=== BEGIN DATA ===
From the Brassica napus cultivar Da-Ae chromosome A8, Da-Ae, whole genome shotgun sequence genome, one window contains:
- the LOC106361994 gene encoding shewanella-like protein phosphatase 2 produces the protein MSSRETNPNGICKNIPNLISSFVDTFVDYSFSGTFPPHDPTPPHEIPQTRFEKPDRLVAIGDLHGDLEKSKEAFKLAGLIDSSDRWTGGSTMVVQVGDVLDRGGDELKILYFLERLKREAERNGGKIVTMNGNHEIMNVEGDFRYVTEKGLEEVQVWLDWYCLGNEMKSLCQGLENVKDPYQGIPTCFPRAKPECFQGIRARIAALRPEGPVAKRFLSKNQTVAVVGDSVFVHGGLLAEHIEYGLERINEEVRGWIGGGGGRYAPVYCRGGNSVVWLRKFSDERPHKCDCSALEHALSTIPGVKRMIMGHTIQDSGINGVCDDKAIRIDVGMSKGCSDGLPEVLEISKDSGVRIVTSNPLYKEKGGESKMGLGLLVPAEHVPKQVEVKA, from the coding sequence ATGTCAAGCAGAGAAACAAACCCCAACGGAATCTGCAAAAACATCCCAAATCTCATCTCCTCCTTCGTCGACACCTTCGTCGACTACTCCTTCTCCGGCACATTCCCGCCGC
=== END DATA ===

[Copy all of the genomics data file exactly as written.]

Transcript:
From the Brassica napus cultivar Da-Ae chromosome A8, Da-Ae, whole genome shotgun sequence genome, one window contains:
- the LOC106361994 gene encoding shewanella-like protein phosphatase 2 produces the protein MSSRETNPNGICKNIPNLISSFVDTFVDYSFSGTFPPHDPTPPHEIPQTRFEKPDRLVAIGDLHGDLEKSKEAFKLAGLIDSSDRWTGGSTMVVQVGDVLDRGGDELKILYFLERLKREAERNGGKIVTMNGNHEIMNVEGDFRYVTEKGLEEVQVWLDWYCLGNEMKSLCQGLENVKDPYQGIPTCFPRAKPECFQGIRARIAALRPEGPVAKRFLSKNQTVAVVGDSVFVHGGLLAEHIEYGLERINEEVRGWIGGGGGRYAPVYCRGGNSVVWLRKFSDERPHKCDCSALEHALSTIPGVKRMIMGHTIQDSGINGVCDDKAIRIDVGMSKGCSDGLPEVLEISKDSGVRIVTSNPLYKEKGGESKMGLGLLVPAEHVPKQVEVKA, from the coding sequence ATGTCAAGCAGAGAAACAAACCCCAACGGAATCTGCAAAAACATCCCAAATCTCATCTCCTCCTTCGTCGACACCTTCGTCGACTACTCCTTCTCCGGCACATTCCCGCCGC